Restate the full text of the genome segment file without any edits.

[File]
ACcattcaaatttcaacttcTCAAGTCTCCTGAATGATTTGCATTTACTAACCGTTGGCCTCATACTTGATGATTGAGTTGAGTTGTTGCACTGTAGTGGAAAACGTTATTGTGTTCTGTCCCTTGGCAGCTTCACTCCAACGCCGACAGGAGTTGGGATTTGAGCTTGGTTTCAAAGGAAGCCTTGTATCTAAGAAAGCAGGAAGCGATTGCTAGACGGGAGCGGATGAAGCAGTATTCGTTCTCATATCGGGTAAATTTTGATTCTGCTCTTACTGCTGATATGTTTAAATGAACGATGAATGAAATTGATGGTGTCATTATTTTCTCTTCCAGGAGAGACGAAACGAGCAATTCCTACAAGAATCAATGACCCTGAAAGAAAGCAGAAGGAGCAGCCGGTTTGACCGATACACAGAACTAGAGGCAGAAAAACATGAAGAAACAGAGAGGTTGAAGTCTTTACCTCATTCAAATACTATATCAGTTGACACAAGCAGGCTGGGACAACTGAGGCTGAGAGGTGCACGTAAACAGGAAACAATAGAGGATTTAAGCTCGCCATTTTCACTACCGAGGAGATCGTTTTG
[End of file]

ACcattcaaatttcaacttcTCAAGTCTCCTGAATGATTTGCATTTACTAACCGTTGGCCTCATACTTGATGATTGAGTTGAGTTGTTGCACTGTAGTGGAAAACGTTATTGTGTTCTGTCCCTTGGCAGCTTCACTCCAACGCCGACAGGAGTTGGGATTTGAGCTTGGTTTCAAAGGAAGCCTTGTATCTAAGAAAGCAGGAAGCGATTGCTAGACGGGAGCGGATGAAGCAGTATTCGTTCTCATATCGGGTAAATTTTGATTCTGCTCTTACTGCTGATATGTTTAAATGAACGATGAATGAAATTGATGGTGTCATTATTTTCTCTTCCAGGAGAGACGAAACGAGCAATTCCTACAAGAATCAATGACCCTGAAAGAAAGCAGAAGGAGCAGCCGGTTTGACCGATACACAGAACTAGAGGCAGAAAAACATGAAGAAACAGAGAGGTTGAAGTCTTTACCTCATTCAAATACTATATCAGTTGACACAAGCAGGCTGGGACAACTGAGGCTGAGAGGTGCACGTAAACAGGAAACAATAGAGGATTTAAGCTCGCCATTTTCACTACCGAGGAGATCGTTTTG